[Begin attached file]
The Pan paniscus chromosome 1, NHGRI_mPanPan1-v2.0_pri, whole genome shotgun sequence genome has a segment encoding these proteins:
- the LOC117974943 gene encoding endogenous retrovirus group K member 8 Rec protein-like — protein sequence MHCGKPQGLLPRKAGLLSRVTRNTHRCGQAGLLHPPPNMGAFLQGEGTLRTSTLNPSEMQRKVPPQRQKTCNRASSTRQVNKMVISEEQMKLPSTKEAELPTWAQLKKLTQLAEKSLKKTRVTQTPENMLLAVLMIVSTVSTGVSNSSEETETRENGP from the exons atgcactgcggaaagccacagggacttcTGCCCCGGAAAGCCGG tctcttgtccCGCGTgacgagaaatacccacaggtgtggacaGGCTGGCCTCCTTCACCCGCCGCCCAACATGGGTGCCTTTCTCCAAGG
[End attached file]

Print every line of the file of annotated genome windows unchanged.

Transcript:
The Pan paniscus chromosome 1, NHGRI_mPanPan1-v2.0_pri, whole genome shotgun sequence genome has a segment encoding these proteins:
- the LOC117974943 gene encoding endogenous retrovirus group K member 8 Rec protein-like — protein sequence MHCGKPQGLLPRKAGLLSRVTRNTHRCGQAGLLHPPPNMGAFLQGEGTLRTSTLNPSEMQRKVPPQRQKTCNRASSTRQVNKMVISEEQMKLPSTKEAELPTWAQLKKLTQLAEKSLKKTRVTQTPENMLLAVLMIVSTVSTGVSNSSEETETRENGP from the exons atgcactgcggaaagccacagggacttcTGCCCCGGAAAGCCGG tctcttgtccCGCGTgacgagaaatacccacaggtgtggacaGGCTGGCCTCCTTCACCCGCCGCCCAACATGGGTGCCTTTCTCCAAGG